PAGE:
TWO years after nearly sinking from extravagant spending on executive jets, marble-clad offices, and unjustifiable management ''perks,'' the European Bank for Reconstruction and Development (EBRD) is back afloat.
Many credit President Jacques de Larosiere with the turnaround of the London-based institution launched in 1991 to boost economic recovery in Europe's former Communist states.
Mr. de Larosiere, a low-profile, technocratic French central banker, stepped into the Gucci shoes of Jacques Attali in 1993, who resigned after being accused of spending more on his own bank's headquarters than on loans to ex-Communist Europe.
De Larosiere has ''transformed the grandiose waste'' that ''typified Mr. Attali's management style,'' a senior staff official said. ''More important, he has adopted a practical approach to helping east-central European economies, by properly researching requests for funds, and making sure the money goes where it is supposed to go,'' the official said.
At the EBRD's annual meeting in London earlier this month, De Larosiere insisted the bank is succeeding in its goal of helping ex-Communist countries switch to market economies.
''We are helping the old East bloc to come to grips with the basic principles of capitalism,'' he says, ''whether containing price rises, liberalizing trade, or privatizing inefficient state industries.''
De Larosiere reported that about two-thirds of the bank's initial capital of 8.3 billion pounds ($13.3) had already been committed. But the governments that provided base capital for the bank told him that to qualify for a further injection of funds, the EBRD would have to trim its own running costs still further.
Kenneth Clarke, Britain's chancellor of the exchequer, seemed to capture the praise-and-warning spirit of the EBRD gathering when he congratulated De Larosiere on curbing the ''excesses'' of the short-lived Attali era. But he complained that 12 pence in every pound of the bank's budget was still being channeled to cover the administrative costs of the institution and its 23-member board of directors.
''This is far too high,'' Mr. Clarke said. A member of the German delegation led by Finance Minister Theo Waigel said the bank should ''practice what it preaches to Eastern Europe'' and go further with its ''new culture of thriftiness.''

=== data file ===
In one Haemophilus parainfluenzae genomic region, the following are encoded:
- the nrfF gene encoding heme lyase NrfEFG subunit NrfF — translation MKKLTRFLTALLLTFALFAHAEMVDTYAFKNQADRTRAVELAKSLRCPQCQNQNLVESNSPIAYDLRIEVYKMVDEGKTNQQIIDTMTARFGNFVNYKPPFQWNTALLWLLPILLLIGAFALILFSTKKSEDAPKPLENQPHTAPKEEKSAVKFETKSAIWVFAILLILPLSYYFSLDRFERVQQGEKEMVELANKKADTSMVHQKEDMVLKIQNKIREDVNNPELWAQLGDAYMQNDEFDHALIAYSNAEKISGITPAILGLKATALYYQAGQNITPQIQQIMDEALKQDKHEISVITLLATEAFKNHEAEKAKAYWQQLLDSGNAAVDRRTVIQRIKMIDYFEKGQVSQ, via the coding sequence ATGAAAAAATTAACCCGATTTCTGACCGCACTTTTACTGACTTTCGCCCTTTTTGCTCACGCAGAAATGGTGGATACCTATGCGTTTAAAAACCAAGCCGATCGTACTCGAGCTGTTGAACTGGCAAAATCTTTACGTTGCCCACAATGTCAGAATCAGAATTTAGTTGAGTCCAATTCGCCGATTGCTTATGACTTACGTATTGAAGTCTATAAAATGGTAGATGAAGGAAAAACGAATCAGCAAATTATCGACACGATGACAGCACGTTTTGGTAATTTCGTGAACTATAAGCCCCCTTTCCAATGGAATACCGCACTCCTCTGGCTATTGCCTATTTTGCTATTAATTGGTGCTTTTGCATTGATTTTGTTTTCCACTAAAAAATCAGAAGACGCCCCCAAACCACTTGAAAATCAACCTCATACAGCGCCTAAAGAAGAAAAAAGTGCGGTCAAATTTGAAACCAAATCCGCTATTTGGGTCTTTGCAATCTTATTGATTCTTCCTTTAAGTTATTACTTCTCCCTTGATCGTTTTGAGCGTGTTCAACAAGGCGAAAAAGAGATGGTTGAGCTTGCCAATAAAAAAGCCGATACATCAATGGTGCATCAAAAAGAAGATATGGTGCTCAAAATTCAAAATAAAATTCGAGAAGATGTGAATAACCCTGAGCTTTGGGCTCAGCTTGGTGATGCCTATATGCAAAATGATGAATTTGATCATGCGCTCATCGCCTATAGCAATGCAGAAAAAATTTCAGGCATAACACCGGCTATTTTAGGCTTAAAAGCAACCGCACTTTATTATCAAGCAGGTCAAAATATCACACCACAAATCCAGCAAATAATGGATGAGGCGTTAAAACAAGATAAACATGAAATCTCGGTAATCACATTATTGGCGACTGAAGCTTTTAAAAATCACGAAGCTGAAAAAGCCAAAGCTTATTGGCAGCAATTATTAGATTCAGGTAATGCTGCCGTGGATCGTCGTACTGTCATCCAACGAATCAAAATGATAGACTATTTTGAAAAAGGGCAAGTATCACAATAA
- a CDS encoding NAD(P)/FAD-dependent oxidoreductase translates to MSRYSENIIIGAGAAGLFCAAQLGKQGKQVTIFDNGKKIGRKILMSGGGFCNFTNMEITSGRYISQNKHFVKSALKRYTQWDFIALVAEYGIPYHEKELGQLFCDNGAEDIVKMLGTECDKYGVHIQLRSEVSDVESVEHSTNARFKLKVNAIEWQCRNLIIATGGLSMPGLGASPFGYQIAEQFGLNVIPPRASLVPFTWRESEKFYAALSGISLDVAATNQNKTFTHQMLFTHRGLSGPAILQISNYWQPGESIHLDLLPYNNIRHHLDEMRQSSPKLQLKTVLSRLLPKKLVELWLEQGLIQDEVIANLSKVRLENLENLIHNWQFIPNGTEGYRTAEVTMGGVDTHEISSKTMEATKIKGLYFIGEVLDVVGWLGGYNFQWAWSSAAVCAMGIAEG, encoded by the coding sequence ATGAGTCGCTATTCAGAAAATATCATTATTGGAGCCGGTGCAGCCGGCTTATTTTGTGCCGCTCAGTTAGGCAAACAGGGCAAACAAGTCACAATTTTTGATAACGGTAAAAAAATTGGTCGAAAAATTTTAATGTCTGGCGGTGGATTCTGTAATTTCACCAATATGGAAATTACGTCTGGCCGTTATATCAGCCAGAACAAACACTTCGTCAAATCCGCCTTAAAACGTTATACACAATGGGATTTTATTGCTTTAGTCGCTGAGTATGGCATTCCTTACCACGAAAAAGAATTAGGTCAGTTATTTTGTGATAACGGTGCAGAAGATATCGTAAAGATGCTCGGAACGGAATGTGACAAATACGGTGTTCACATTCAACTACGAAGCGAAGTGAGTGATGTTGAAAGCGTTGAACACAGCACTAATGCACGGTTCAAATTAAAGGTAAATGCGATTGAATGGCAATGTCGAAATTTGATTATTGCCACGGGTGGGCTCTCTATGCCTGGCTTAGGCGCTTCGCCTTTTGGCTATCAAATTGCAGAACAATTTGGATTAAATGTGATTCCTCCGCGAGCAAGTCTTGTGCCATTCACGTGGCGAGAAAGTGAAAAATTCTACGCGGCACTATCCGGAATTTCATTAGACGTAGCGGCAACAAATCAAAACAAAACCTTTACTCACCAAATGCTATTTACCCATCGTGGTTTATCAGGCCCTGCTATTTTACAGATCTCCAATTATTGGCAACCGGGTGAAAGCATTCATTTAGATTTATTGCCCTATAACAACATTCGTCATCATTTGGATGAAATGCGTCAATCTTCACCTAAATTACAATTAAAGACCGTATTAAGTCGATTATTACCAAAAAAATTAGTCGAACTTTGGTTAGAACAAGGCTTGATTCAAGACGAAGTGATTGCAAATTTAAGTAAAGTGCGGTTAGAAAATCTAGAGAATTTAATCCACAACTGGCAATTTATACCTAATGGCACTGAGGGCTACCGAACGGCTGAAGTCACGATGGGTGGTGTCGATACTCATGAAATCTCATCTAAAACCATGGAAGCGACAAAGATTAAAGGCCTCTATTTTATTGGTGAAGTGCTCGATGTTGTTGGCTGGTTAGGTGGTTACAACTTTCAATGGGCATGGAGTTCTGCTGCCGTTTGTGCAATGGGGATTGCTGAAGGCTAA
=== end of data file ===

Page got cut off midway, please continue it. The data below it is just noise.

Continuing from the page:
Lawrence Summers, United States Treasury undersecretary, also attacked the high cost of the board of directors and said an increase in the EBRD's capital funding ''will have to wait.''
As recipients of EBRD funds stepped to the podium to report to the annual meeting, it became evident that progress varies widely among the former Communist states.
Petr Prochazka, a senior Czech central banker, claimed a decisive shift to a market economy had already taken place in his country.
''The transition is completed,'' he said. ''We're now facing a post-transition state.''
The Czech Republic has a growth rate of 4 percent, a budget surplus, and unemployment running at about 3 percent.
Poland's deputy privatization minister, Ewa Freyberg, reported that her country's privatization program was about to be stepped up, with some 4,000 state-owned companies about to be sold off.
The Warsaw government was already having talks with Western investment banks on establishing pension funds for people in privatized firms. ''We hope to start the process this year,'' Ms. Freyberg said.
But some ex-Communist countries face difficulties that EBRD lacks funds to deal with. Oleg Popov, special adviser to Leonid Kuchma, president of Ukraine, said offers to help shut down the two reactors still operating at Chernobyl ''do not even begin to cover the costs of closing the stations.'' Britain, France, and Germany offered several million dollars, but Mr. Popov said the cost of closing the stations and replacing the energy they generate could be as high as $14 billion.
On the other hand, with EBRD help, Ukraine had privatized 300 large companies this year, and plans to sell another 8,000.